Colin said: Adobe is clearly trying to minimize loss through piracy and in doing so has made us all feel like criminals. It's the same as walking in to a store with an item purchased at another retail store. The security takes your purchase and places it in a hole in the wall and will give you a ticket to claim it back when your are done shopping. Why? Because security thinks we all have a 100% chance of being dirty shop lifting criminals. So thank you Adobe for your wonderful character assassination. It truly wants me to run around in a field of sunflowers, swinging my arms in the air and thanking Adobe for saving my career by charging me obscene amounts of money AND then has the cheek to say i never really will own any of the software from now on! Adobe, enjoying the view from their mighty thrones that are perfectly comped with dream like clouds and statues of Venus, perched in alignment on skeletal remains of designers gone bankrupt, will now be safe from harm. Now i ask MYSELF, why are they immune to investigation for grossly abusing their monopoly on some rather lovely design software? Do politicians think there campaigns are designed and built with finger paint and Microsoft office? We are ignored my friends. Ignored. Now can someone PLEASE write some victorious code to grab the crown from these greedy bastards so we FINALLY have a choice!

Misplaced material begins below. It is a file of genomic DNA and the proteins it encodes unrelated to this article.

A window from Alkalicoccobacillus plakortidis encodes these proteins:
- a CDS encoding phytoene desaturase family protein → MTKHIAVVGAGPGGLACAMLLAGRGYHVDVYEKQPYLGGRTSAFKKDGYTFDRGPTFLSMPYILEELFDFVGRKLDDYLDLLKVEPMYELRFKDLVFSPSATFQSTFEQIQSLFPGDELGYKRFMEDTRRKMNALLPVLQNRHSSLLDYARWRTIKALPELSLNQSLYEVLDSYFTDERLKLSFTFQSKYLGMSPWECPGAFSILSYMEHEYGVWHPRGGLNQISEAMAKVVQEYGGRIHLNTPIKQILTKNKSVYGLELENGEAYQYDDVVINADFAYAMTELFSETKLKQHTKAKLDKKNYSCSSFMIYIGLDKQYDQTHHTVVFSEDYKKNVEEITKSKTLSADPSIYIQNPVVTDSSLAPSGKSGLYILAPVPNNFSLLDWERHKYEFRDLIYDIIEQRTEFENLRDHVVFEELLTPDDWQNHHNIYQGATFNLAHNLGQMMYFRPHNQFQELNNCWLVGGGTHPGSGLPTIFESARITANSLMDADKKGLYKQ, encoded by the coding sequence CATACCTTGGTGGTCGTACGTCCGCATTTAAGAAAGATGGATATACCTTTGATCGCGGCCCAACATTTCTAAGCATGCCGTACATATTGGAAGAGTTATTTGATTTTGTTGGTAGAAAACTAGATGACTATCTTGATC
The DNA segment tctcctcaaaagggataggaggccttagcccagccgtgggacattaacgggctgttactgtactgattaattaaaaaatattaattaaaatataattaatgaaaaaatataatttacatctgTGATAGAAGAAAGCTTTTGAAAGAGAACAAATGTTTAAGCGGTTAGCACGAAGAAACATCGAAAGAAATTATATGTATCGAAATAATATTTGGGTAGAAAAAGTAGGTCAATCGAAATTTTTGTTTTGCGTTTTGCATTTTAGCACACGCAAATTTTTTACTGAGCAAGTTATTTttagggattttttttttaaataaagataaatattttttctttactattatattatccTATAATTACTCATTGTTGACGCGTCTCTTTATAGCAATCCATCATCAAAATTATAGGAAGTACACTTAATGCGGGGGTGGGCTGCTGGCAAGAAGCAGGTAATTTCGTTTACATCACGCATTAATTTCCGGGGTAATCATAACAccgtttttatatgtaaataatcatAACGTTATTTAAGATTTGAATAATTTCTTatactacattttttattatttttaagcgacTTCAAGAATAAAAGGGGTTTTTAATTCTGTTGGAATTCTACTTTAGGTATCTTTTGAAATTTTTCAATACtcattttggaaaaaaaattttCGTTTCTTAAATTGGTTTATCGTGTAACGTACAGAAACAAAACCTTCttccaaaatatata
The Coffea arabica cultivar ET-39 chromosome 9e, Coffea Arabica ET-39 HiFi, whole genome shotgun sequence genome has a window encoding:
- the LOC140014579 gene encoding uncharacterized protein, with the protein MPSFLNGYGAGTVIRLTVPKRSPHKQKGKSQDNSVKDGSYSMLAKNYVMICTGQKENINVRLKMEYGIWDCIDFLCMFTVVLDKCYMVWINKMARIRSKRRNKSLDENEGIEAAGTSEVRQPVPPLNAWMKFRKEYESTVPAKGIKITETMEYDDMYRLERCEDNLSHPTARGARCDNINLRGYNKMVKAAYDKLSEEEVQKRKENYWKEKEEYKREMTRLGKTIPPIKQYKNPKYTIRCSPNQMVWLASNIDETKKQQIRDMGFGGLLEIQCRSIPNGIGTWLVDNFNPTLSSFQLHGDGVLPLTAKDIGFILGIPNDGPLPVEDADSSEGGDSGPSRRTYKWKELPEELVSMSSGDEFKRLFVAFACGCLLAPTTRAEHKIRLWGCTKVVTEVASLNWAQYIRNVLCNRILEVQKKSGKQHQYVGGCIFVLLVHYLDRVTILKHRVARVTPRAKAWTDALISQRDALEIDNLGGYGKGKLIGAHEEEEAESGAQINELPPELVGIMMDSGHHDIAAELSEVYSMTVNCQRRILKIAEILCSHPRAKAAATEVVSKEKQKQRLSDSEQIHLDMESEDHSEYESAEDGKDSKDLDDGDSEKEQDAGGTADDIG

Magneto said: Wake up, Adobe. Your angering all your loyal customers. I've been with you since Photoshop *1*, and if you do this, I'm gone. You cant upset all the people all the time.

artdirectordan said: Time for the next entrepreneur to put Adobe out of business. I will NEVER rent software from these greedy bastards.

polkm123 said: so how did you fork out $2000 for the full suite before CC